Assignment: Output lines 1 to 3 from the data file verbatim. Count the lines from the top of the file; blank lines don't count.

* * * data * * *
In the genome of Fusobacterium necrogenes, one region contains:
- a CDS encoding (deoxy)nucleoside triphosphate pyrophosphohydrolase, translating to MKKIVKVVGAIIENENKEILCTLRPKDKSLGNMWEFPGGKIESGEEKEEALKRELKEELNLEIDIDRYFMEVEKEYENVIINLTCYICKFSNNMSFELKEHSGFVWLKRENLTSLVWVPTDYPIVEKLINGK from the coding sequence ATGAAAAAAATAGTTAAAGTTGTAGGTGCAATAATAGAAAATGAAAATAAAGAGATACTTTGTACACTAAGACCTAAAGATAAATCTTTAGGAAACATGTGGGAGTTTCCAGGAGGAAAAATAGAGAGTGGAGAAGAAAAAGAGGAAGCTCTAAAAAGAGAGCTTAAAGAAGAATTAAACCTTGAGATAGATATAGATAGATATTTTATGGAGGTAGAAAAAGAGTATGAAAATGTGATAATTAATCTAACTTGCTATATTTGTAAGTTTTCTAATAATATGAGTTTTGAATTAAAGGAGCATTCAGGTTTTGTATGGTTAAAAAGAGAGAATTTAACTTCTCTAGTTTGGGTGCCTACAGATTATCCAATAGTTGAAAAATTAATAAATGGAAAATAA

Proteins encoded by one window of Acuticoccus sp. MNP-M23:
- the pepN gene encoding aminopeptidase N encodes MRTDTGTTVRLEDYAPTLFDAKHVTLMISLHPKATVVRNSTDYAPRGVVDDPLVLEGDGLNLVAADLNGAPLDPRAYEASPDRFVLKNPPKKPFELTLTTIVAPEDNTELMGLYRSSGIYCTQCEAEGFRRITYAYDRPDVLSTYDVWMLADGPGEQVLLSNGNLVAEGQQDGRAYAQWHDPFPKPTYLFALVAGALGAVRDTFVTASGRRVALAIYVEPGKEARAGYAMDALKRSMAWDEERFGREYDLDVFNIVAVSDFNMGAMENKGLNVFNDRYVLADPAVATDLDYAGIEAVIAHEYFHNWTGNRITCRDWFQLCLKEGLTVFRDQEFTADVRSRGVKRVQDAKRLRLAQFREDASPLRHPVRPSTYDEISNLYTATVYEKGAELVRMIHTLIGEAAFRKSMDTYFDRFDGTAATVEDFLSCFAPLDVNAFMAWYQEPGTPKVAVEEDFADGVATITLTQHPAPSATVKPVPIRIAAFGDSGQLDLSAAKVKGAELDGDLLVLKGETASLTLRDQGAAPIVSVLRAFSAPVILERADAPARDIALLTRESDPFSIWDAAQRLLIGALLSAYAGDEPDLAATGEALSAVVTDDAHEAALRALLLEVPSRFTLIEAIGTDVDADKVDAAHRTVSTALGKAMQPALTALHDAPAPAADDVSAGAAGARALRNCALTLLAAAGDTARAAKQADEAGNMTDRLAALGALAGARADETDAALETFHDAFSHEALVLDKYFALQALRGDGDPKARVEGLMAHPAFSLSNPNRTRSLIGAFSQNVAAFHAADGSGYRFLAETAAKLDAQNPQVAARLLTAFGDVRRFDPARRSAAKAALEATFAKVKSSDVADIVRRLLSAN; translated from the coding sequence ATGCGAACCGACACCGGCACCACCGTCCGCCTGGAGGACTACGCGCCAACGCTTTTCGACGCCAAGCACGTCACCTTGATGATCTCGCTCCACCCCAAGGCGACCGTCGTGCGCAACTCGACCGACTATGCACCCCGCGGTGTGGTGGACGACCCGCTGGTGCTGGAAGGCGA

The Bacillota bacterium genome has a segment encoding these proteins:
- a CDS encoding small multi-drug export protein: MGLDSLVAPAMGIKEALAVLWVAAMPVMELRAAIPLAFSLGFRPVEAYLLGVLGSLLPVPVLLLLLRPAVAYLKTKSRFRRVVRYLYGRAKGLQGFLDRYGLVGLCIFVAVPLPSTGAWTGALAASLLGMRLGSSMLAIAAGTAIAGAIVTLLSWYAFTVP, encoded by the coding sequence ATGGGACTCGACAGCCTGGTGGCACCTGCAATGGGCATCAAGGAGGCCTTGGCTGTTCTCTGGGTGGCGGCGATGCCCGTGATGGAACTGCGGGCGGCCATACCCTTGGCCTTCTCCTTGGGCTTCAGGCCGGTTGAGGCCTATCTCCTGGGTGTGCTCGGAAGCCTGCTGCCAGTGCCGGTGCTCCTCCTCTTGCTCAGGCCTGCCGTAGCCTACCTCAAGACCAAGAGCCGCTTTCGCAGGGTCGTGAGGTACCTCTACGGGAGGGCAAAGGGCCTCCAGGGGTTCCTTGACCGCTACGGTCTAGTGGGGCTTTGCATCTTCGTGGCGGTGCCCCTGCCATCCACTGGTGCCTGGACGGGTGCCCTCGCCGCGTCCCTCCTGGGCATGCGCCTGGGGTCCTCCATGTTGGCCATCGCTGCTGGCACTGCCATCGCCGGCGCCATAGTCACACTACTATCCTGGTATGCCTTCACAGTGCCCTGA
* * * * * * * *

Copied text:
In the genome of Fusobacterium necrogenes, one region contains:
- a CDS encoding (deoxy)nucleoside triphosphate pyrophosphohydrolase, translating to MKKIVKVVGAIIENENKEILCTLRPKDKSLGNMWEFPGGKIESGEEKEEALKRELKEELNLEIDIDRYFMEVEKEYENVIINLTCYICKFSNNMSFELKEHSGFVWLKRENLTSLVWVPTDYPIVEKLINGK from the coding sequence ATGAAAAAAATAGTTAAAGTTGTAGGTGCAATAATAGAAAATGAAAATAAAGAGATACTTTGTACACTAAGACCTAAAGATAAATCTTTAGGAAACATGTGGGAGTTTCCAGGAGGAAAAATAGAGAGTGGAGAAGAAAAAGAGGAAGCTCTAAAAAGAGAGCTTAAAGAAGAATTAAACCTTGAGATAGATATAGATAGATATTTTATGGAGGTAGAAAAAGAGTATGAAAATGTGATAATTAATCTAACTTGCTATATTTGTAAGTTTTCTAATAATATGAGTTTTGAATTAAAGGAGCATTCAGGTTTTGTATGGTTAAAAAGAGAGAATTTAACTTCTCTAGTTTGGGTGCCTACAGATTATCCAATAGTTGAAAAATTAATAAATGGAAAATAA

Proteins encoded by one window of Acuticoccus sp. MNP-M23: